The ancient Beit She’an Valley village of Tel Tsaf may have been a prehistoric commercial mecca, according to a recent article published in the journal Levant.
Alongside mounting evidence of organized large-scale agricultural production, a tiny 7,000-year-old blob of clay with geometric patterns — the earliest impressed sealing discovered in the region — is giving academics new insight into what may have been one of the earliest trade hubs and administration centers in the southern Levant.
According to Hebrew University Prof. Yosef Garfinkel, the sealing was used on a grain silo door or a commodities sack or vessel much in the manner of a hair placed on a doorjamb — to catch trespassers.
“Even today, an electrical meter is sealed with a plomba [lead seal] to see if somebody has opened it and played with the numbers,” Garfkinkel explained to The Times of Israel on Thursday. “It’s an administrative device still used today — like wax and notaries’ stamps.”
The clay sealing was uncovered in a Middle Chalcolithic context (5200–4500 BCE) during excavations conducted by Garfinkel and Ariel University’s Prof. David Ben-Shlomo and Dr. Michael Freikman in 2004–2007.
According to their recently published article in Levant, “A stamped sealing from Middle Chalcolithic Tel Tsaf: implications for the rise of administrative practices in the Levant,” the Tel Tsaf sealing is “thus far, the earliest known sealing from the southern Levant dated prior to the 4th millennium BCE, with an actual seal impression.”
The authors further propose that, taken alongside previously excavated complex agricultural storage systems, the new sealing may be first evidence of a trade hub, or “administrative control of trade and transportation of goods between local communities in the same area.”
According to the researchers, the minuscule partially preserved sealing — the original bulla was at least 10 millimeters long and some 6 millimeters wide — is impressed with at least two different seals.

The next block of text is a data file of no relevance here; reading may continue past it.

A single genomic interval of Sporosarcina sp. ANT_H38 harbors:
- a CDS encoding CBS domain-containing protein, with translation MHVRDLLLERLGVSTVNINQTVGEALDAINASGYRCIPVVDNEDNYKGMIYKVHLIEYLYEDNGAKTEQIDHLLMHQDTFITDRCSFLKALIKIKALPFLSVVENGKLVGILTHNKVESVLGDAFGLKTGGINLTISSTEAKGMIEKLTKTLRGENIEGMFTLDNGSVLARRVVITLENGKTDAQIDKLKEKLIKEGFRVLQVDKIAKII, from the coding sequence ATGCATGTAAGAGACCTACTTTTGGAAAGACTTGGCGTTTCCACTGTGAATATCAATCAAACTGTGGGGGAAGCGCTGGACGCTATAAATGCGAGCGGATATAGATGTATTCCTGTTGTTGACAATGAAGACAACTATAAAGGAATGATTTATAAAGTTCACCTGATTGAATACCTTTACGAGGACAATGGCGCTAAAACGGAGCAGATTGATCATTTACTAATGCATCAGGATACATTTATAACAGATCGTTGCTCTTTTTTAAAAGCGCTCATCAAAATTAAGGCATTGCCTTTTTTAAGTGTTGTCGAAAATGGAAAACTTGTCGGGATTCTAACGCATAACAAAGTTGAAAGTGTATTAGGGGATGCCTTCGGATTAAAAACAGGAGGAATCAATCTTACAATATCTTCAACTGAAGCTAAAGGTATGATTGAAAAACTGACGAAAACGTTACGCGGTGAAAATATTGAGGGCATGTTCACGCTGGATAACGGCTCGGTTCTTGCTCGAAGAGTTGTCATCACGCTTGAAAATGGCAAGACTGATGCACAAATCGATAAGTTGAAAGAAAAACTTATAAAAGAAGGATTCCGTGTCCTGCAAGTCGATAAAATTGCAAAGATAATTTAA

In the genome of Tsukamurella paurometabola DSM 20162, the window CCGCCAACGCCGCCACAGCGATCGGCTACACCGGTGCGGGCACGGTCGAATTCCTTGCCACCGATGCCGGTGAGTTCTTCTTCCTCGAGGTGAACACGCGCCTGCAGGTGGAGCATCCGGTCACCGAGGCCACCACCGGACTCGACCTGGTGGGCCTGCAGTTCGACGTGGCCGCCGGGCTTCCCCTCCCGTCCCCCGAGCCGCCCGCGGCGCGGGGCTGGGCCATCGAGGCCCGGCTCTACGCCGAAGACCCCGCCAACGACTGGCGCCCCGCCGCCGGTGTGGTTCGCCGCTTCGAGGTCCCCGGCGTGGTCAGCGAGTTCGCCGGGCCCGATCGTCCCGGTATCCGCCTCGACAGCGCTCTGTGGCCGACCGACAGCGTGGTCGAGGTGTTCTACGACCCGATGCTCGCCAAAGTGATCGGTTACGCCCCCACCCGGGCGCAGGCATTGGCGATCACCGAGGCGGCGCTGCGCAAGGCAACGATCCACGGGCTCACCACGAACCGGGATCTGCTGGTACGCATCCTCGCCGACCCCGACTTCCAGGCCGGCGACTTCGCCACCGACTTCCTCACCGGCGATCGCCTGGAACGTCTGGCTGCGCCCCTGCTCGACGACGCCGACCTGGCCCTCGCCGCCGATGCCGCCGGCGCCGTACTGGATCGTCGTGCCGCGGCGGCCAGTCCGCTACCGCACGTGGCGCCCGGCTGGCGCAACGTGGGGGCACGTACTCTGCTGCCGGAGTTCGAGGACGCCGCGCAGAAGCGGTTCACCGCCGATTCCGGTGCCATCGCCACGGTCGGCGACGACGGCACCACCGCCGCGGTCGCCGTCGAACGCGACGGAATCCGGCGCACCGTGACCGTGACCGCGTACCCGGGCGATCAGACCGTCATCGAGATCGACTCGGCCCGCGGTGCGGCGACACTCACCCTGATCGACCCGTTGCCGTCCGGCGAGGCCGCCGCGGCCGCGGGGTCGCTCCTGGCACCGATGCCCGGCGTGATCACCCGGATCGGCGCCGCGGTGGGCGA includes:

The researchers suggest that the use of multiple seals to impress the bulla could be an indication of a much more sophisticated administration than previously thought and “testified to the presence of representatives of two different communities during the transaction, rather than the management of stored goods within the boundaries of the same settlement.”
Clay expert Ben-Shlomo told The Times of Israel that the material used for the small seal came from approximately 10 kilometers away from the site. “Potters often travel several kilometers to take clay from a rich site,” he said. “However, it could indicate that Tel Tsaf is possibly a central site to which neighboring smaller sites brought their wares.”
Some 150 plain partial sealings were discovered at the site alongside the impressed piece. Garfinkel said that a possible next step in the research is to identify the origins of these materials as well.
According to Garfinkel, the site at Tel Tsaf is notable for its well-organized very early silos and immense storage capabilities. He said their capacity was such that there was simply too much grain to have been constructed for a single family’s consumption prior to spoilage and it was therefore a reasonable assumption that they were used in trade.